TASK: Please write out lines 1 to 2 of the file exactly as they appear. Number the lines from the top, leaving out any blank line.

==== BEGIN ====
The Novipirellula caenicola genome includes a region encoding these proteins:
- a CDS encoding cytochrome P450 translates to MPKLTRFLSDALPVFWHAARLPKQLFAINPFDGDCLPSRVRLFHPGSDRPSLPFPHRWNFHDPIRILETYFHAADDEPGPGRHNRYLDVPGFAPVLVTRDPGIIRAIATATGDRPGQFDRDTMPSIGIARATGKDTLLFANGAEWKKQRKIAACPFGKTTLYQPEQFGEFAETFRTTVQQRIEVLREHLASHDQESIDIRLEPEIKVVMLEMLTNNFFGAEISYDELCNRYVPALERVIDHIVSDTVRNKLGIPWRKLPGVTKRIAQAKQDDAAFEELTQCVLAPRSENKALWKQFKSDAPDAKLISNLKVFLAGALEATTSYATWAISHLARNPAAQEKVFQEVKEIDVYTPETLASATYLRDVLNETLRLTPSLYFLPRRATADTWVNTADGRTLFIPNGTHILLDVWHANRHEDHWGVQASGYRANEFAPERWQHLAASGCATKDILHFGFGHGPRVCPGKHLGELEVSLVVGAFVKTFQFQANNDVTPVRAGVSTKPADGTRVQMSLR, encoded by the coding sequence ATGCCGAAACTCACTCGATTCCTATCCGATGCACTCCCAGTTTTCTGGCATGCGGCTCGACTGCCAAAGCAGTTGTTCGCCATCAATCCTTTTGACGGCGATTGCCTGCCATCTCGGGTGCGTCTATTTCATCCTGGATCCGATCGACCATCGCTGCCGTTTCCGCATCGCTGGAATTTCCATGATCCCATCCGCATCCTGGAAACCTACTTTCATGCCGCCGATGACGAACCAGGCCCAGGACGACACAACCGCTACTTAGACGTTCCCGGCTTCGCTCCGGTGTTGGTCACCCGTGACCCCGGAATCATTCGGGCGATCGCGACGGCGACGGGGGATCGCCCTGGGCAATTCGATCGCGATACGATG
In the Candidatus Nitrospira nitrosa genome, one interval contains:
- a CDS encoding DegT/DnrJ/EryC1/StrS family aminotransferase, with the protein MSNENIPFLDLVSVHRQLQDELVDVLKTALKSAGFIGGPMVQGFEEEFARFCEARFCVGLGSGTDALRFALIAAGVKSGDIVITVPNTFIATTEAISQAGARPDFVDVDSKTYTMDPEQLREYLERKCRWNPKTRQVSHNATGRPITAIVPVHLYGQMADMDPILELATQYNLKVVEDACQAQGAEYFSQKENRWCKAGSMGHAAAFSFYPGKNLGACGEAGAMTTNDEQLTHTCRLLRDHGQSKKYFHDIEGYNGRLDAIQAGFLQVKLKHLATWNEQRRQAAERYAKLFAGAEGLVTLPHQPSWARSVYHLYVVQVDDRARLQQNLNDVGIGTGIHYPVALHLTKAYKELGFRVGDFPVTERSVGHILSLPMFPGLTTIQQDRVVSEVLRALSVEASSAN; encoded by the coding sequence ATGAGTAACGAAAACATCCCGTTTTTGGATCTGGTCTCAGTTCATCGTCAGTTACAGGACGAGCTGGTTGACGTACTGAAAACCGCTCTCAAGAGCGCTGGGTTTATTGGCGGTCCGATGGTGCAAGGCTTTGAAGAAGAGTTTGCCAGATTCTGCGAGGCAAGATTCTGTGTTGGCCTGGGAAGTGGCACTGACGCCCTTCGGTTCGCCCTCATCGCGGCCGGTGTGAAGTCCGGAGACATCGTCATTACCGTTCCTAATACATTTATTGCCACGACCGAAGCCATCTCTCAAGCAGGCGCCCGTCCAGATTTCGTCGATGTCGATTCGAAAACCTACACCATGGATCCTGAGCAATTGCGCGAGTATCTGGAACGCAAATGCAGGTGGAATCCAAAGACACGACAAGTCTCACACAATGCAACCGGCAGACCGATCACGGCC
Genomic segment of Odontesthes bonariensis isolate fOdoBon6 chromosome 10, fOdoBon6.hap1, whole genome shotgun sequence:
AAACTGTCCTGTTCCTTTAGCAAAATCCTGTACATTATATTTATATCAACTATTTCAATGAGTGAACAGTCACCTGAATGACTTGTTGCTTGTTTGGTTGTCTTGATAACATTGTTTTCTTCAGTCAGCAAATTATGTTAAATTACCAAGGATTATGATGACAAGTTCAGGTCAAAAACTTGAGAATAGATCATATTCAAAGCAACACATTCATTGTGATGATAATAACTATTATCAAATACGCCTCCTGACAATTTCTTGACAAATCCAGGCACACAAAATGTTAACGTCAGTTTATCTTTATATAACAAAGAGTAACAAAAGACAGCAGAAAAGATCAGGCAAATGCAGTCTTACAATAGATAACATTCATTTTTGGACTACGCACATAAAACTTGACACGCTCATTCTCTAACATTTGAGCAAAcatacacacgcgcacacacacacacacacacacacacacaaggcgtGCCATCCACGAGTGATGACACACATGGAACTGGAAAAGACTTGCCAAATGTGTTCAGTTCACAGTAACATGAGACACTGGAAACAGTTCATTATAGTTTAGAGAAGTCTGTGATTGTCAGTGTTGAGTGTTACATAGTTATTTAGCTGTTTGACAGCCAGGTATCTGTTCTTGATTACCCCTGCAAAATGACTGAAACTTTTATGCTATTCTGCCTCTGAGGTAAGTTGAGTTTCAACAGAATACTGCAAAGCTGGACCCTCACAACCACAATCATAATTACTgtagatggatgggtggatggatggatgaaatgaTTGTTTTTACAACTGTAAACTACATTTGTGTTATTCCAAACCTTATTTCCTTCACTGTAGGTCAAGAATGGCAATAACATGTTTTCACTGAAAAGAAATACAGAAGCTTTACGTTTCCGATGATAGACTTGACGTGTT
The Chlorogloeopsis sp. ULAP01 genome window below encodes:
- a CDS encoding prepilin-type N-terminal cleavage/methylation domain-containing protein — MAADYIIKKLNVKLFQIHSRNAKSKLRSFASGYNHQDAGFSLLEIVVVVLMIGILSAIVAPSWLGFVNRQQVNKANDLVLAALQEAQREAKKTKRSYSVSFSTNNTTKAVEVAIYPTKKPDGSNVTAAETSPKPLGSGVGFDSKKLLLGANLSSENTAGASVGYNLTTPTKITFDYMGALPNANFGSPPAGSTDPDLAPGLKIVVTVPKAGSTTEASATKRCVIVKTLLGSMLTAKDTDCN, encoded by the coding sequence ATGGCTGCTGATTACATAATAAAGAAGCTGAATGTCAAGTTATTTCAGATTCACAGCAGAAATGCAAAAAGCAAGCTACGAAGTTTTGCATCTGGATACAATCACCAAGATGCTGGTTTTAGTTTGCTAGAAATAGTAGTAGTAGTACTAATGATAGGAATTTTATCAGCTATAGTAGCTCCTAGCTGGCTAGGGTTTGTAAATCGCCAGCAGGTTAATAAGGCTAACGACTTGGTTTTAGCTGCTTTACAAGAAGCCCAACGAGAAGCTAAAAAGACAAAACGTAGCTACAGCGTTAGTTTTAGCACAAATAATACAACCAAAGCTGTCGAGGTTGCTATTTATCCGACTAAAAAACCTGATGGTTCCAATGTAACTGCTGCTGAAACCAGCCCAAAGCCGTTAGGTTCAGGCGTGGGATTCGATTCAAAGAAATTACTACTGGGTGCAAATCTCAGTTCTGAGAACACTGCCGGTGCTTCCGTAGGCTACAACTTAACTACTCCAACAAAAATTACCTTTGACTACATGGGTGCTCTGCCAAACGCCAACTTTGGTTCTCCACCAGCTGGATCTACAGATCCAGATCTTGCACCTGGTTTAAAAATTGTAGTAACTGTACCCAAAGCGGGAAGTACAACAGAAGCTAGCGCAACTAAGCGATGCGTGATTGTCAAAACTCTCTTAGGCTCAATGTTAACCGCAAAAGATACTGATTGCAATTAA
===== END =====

The Novipirellula caenicola genome includes a region encoding these proteins:
- a CDS encoding cytochrome P450 translates to MPKLTRFLSDALPVFWHAARLPKQLFAINPFDGDCLPSRVRLFHPGSDRPSLPFPHRWNFHDPIRILETYFHAADDEPGPGRHNRYLDVPGFAPVLVTRDPGIIRAIATATGDRPGQFDRDTMPSIGIARATGKDTLLFANGAEWKKQRKIAACPFGKTTLYQPEQFGEFAETFRTTVQQRIEVLREHLASHDQESIDIRLEPEIKVVMLEMLTNNFFGAEISYDELCNRYVPALERVIDHIVSDTVRNKLGIPWRKLPGVTKRIAQAKQDDAAFEELTQCVLAPRSENKALWKQFKSDAPDAKLISNLKVFLAGALEATTSYATWAISHLARNPAAQEKVFQEVKEIDVYTPETLASATYLRDVLNETLRLTPSLYFLPRRATADTWVNTADGRTLFIPNGTHILLDVWHANRHEDHWGVQASGYRANEFAPERWQHLAASGCATKDILHFGFGHGPRVCPGKHLGELEVSLVVGAFVKTFQFQANNDVTPVRAGVSTKPADGTRVQMSLR, encoded by the coding sequence ATGCCGAAACTCACTCGATTCCTATCCGATGCACTCCCAGTTTTCTGGCATGCGGCTCGACTGCCAAAGCAGTTGTTCGCCATCAATCCTTTTGACGGCGATTGCCTGCCATCTCGGGTGCGTCTATTTCATCCTGGATCCGATCGACCATCGCTGCCGTTTCCGCATCGCTGGAATTTCCATGATCCCATCCGCATCCTGGAAACCTACTTTCATGCCGCCGATGACGAACCAGGCCCAGGACGACACAACCGCTACTTAGACGTTCCCGGCTTCGCTCCGGTGTTGGTCACCCGTGACCCCGGAATCATTCGGGCGATCGCGACGGCGACGGGGGATCGCCCTGGGCAATTCGATCGCGATACGATG